Overview of RPC Debugging

Microsoft Remote Procedure Call (RPC) makes it easy to cross process and machine boundaries and carry data around. This network programming standard is one reason that networking with Microsoft Windows is so powerful.

However, because RPC hides network calls from individual processes, it obscures the details of the interactions between the computers. This can make it hard to be sure why threads are doing what they are doing -- or fail to do what they are supposed to do. As a result, debugging and troubleshooting RPC errors can be difficult. In addition, the vast majority of problems that appear to be RPC errors are actually configuration issues, or network connectivity issues, or other component issues.

Debugging Tools for Windows contains a tool called DbgRpc, as well as RPC-related debugger extensions. These can be used to analyze a variety of RPC problems on Windows XP and later versions of Windows.

These Windows versions can be configured to save RPC run-time state information. Different amounts of state information can be saved; this allows you to obtain the information you need without placing a significant burden on your computer. See Enabling RPC State Information for details.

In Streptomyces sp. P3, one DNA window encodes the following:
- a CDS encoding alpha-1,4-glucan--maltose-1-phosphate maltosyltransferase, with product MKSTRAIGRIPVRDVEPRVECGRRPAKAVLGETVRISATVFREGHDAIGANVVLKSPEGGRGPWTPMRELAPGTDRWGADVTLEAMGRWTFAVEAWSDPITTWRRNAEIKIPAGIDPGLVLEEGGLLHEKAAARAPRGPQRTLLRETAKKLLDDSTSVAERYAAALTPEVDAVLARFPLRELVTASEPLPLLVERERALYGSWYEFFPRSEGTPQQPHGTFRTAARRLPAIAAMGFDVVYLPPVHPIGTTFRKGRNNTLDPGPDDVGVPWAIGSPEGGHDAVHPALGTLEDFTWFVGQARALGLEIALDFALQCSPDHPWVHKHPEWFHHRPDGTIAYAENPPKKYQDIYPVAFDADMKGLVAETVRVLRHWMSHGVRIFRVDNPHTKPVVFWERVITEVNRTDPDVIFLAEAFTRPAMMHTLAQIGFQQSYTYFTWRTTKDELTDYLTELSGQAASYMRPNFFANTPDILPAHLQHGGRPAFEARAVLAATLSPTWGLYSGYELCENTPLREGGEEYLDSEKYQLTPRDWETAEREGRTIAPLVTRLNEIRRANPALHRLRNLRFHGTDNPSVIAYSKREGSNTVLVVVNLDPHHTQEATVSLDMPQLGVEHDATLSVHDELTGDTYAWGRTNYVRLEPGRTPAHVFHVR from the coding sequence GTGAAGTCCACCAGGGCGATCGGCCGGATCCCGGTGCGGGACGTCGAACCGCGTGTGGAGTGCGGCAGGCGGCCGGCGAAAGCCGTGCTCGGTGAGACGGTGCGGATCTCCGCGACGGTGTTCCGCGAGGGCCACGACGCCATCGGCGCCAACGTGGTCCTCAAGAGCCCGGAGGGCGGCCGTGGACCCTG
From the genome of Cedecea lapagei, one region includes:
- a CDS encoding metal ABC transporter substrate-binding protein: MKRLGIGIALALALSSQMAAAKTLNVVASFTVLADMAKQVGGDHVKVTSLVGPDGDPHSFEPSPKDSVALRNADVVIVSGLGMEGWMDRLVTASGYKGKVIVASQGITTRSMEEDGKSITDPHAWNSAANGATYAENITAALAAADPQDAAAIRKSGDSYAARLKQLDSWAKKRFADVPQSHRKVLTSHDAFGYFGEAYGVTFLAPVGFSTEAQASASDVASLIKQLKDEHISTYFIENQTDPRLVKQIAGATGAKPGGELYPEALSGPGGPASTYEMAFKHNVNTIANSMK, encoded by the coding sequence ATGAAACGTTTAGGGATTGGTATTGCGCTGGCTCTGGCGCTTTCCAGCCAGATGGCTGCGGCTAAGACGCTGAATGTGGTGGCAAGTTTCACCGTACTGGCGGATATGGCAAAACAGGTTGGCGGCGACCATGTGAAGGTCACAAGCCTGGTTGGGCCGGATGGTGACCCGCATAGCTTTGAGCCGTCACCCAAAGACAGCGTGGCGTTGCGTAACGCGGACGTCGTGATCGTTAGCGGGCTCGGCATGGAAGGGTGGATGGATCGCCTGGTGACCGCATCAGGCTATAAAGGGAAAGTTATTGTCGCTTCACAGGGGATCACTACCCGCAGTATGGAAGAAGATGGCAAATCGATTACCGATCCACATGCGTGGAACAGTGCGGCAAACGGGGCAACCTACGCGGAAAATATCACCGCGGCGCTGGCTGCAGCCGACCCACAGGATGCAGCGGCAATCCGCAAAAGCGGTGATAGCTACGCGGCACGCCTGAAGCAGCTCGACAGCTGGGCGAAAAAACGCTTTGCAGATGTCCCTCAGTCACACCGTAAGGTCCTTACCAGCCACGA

This information can then be accessed through either the debugger or the DbgRpc tool. In each case, a collection of queries is available. See Displaying RPC State Information for details.

In many cases, you can troubleshoot a problem by using the techniques outlined in Common RPC Debugging Techniques.

If you want to explore the mechanics of how this information is stored, or if you want to devise your own techniques for state information analysis, see RPC State Information Internals.

These tools and techniques do not work on Windows 2000.